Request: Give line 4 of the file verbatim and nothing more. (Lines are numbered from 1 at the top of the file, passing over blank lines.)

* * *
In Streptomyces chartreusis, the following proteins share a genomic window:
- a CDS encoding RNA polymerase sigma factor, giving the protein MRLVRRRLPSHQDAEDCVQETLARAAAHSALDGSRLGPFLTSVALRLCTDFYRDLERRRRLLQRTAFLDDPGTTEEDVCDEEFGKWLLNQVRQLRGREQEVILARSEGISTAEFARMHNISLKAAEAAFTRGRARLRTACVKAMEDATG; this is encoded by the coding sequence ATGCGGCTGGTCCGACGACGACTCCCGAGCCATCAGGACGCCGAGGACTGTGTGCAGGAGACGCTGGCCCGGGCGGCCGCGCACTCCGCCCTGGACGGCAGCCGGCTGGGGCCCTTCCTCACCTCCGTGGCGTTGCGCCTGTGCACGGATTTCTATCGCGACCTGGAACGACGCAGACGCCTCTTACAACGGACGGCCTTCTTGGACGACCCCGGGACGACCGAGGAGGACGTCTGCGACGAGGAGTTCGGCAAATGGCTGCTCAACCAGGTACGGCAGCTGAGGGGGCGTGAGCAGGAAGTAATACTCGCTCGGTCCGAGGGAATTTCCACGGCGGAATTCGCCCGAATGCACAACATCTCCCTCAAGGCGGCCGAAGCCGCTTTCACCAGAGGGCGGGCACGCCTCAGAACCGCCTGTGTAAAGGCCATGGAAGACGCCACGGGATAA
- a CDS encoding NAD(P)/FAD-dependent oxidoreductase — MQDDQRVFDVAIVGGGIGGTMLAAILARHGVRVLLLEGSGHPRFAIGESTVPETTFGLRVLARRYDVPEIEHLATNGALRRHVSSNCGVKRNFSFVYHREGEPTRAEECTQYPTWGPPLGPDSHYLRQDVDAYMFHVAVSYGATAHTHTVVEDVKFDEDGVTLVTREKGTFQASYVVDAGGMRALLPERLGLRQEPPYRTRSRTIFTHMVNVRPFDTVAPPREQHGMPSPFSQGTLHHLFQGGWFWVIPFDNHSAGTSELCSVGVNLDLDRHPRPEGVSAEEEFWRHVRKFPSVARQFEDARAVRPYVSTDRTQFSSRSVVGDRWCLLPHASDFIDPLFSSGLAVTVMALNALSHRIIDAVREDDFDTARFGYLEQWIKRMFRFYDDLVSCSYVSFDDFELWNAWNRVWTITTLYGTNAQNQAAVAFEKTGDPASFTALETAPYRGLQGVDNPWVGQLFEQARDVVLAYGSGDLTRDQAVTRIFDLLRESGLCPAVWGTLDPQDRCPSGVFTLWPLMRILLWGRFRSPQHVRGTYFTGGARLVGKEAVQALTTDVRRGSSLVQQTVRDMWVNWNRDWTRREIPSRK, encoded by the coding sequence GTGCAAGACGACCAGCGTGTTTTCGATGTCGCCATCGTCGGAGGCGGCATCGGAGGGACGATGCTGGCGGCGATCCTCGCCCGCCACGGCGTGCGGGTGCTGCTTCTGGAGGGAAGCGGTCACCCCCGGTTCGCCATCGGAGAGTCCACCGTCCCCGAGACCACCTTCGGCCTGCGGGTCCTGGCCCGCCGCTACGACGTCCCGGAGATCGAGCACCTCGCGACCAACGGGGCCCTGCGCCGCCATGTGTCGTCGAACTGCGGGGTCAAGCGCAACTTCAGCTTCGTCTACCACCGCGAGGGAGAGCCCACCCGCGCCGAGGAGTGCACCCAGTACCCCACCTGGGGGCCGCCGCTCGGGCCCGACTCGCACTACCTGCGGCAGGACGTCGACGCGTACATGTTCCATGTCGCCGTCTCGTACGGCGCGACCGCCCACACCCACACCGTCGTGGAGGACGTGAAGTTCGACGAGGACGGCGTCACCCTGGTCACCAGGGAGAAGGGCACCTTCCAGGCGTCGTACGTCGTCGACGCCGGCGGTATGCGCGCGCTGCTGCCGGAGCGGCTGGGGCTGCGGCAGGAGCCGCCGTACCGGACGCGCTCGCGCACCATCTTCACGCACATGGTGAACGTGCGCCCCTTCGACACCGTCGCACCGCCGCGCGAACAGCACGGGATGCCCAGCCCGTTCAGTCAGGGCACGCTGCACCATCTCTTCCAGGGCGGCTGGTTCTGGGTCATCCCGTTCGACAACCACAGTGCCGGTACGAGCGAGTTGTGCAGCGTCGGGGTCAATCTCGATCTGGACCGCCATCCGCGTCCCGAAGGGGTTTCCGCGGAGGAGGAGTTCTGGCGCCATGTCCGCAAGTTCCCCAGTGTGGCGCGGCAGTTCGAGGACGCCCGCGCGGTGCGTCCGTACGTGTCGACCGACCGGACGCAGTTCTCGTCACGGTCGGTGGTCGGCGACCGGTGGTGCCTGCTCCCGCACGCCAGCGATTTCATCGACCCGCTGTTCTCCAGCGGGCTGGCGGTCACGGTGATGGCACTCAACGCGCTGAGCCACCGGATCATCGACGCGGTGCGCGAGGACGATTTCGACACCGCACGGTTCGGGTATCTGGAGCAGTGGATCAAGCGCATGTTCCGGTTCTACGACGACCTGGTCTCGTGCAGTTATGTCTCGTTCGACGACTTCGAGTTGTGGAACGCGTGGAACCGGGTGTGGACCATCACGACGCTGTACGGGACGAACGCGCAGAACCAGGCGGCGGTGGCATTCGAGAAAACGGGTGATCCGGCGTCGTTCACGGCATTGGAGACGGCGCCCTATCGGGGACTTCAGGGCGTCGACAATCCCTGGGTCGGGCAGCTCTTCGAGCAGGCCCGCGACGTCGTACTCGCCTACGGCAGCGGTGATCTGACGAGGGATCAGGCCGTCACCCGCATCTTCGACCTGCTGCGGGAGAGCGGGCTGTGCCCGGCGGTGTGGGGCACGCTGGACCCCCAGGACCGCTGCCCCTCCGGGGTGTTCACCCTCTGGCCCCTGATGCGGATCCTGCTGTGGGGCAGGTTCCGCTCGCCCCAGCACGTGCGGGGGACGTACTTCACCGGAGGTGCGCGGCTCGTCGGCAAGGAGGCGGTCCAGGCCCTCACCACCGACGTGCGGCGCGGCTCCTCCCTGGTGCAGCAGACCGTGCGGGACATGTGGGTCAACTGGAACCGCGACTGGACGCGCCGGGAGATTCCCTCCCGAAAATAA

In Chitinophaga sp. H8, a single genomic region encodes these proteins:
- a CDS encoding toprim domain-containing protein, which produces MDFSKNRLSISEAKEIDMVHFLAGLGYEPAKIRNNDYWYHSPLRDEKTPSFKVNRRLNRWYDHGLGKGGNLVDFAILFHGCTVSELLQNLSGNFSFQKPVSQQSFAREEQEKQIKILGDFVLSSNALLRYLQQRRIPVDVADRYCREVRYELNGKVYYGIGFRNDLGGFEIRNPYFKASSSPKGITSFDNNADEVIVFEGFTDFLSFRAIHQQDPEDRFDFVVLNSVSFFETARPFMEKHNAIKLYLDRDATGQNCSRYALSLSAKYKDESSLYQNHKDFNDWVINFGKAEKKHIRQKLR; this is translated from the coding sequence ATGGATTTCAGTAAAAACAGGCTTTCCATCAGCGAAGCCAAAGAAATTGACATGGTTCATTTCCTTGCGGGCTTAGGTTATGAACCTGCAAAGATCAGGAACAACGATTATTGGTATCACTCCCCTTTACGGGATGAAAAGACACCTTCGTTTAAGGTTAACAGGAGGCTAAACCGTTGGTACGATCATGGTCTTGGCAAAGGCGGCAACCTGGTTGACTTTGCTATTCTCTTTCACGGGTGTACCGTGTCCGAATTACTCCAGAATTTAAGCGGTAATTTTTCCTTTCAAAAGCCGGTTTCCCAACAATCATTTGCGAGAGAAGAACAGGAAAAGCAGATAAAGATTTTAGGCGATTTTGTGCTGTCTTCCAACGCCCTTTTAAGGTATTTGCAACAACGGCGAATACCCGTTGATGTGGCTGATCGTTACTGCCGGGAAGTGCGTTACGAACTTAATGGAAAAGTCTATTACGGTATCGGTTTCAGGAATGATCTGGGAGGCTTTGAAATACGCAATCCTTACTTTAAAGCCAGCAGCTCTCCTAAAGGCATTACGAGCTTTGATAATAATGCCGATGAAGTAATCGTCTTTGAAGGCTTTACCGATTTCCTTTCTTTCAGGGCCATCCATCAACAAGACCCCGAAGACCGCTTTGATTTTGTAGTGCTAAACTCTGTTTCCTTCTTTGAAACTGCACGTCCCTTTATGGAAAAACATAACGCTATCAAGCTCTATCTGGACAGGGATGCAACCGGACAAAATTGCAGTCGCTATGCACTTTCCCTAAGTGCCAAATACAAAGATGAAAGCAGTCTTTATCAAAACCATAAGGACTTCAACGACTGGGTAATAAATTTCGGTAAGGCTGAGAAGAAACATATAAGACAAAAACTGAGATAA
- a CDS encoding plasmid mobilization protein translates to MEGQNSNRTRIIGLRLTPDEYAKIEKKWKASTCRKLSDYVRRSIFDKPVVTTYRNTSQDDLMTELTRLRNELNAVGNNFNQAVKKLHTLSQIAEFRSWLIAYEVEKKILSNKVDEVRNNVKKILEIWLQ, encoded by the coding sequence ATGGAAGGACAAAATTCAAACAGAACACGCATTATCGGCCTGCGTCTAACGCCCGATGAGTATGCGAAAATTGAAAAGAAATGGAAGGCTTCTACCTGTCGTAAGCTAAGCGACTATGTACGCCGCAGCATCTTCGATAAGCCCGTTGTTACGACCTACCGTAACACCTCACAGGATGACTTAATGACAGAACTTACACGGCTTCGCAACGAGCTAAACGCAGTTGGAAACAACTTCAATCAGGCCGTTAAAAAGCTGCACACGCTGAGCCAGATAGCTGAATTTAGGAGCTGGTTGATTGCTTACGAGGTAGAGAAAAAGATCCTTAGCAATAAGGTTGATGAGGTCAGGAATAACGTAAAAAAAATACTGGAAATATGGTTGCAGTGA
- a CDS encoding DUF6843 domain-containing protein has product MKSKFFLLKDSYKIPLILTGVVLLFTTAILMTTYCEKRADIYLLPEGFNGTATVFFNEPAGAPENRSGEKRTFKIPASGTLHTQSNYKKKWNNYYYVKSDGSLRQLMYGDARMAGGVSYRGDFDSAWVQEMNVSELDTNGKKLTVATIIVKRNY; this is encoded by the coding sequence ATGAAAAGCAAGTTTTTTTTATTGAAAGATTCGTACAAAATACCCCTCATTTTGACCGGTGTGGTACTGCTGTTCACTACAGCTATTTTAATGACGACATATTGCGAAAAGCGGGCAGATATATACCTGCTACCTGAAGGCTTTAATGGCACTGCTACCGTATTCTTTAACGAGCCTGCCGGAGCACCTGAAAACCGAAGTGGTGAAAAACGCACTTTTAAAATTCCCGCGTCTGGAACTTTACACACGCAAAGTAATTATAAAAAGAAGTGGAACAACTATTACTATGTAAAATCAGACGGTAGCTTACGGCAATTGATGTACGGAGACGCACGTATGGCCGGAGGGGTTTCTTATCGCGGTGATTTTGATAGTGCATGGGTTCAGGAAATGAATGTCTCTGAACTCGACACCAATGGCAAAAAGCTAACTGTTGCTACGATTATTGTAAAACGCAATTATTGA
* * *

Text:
In Chitinophaga sp. H8, a single genomic region encodes these proteins: